February 21: St. Peter Damian
Did you know St. Peter Damian was the most prolific writer of the eleventh
century? Check out what Pope
Benedict XVI said about him. . . on his feast day in 2007- the one-thousandth
anniversary of his birth.
March 3: St. Katharine Drexel
St. Katharine Drexel, belle of the ball and heiress of millions, asked
the Pope for more missionaries… and he told her to become one! She
left her life of privilege and founded a religious order, the Sisters
of the Blessed Sacrament. She dedicated her life to becoming a servant
of the poor and establishing schools for Native and African American children.
Learn more about her order
here. . . .
March 7: Sts. Perpetua and Felicity
One of the proofs of a really close friendship is when you can't say one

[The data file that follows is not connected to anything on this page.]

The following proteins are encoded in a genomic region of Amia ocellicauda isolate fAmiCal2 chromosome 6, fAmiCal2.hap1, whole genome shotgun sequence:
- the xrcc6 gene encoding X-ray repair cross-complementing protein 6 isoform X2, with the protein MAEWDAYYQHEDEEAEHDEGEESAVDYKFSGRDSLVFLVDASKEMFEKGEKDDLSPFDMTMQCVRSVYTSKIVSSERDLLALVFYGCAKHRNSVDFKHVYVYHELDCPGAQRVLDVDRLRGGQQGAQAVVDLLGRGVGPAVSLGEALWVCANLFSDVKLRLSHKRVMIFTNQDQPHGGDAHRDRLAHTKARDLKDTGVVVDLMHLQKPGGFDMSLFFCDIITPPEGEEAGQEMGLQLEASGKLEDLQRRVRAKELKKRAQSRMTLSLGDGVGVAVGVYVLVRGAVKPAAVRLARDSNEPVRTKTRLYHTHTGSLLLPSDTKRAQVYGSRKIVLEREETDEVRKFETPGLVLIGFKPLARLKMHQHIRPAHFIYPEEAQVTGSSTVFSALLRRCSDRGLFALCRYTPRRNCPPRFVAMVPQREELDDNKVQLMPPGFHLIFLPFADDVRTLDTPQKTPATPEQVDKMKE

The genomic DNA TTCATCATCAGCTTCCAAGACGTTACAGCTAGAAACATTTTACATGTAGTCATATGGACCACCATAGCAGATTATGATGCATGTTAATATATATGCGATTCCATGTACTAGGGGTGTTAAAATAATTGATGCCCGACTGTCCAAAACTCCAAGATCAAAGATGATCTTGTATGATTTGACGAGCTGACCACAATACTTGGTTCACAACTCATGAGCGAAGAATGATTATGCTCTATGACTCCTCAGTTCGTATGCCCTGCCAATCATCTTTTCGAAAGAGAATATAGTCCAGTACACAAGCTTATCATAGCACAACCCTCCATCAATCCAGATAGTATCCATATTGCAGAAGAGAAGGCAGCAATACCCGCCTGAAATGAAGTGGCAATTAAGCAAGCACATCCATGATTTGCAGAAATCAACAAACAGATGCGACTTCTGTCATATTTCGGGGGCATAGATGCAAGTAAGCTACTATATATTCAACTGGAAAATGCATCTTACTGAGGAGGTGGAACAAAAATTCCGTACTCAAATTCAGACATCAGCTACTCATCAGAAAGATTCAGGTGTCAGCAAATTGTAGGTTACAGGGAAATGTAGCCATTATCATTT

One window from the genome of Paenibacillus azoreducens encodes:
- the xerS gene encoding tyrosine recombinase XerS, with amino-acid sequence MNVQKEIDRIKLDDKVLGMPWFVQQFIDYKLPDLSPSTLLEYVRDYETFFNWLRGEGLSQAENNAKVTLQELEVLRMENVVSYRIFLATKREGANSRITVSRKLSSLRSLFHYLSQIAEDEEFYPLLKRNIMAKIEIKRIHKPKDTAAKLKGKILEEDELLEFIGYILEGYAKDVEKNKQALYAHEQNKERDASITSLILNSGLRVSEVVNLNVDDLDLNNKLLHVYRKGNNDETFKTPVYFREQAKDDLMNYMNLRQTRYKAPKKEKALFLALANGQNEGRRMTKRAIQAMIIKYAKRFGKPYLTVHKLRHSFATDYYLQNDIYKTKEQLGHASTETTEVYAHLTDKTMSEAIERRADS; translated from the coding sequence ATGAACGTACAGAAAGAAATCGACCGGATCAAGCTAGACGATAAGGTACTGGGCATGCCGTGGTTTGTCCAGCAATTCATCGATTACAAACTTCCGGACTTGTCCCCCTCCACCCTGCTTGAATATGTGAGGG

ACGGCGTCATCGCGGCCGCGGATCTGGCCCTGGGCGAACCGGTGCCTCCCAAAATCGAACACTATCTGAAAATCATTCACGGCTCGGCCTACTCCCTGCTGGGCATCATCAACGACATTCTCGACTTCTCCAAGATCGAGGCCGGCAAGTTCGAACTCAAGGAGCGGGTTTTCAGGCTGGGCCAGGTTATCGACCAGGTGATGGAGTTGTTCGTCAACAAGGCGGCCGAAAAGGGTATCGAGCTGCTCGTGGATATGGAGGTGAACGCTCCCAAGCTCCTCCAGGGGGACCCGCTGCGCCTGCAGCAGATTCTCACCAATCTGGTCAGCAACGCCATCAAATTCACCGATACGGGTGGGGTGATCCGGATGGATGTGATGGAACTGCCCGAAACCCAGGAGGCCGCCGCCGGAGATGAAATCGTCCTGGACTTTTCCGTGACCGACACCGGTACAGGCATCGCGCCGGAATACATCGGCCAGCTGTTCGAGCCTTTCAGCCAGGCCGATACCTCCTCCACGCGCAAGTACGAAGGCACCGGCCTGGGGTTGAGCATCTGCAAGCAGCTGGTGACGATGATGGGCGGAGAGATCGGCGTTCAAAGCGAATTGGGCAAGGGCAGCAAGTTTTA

person's name without thinking of the other. This shows up in history,
with names like Lewis and Clark. It's in story books, with names like
Hansel and Gretel, or Jack and Jill. When it comes to saints, there are
many examples, but one of the most prominent duos is Perpetua and Felicity.
Perpetua was a young Christian noblewoman and Felicity was a young Christian
slave. The two were arrested for their belief in Christ, during the persecution
of Emperor Septimius Severus: at this time, Perpetua was a new mother,
and Felicity was eight months pregnant. Together, the two women helped
each other through the heat, darkness and brutality of the guards in the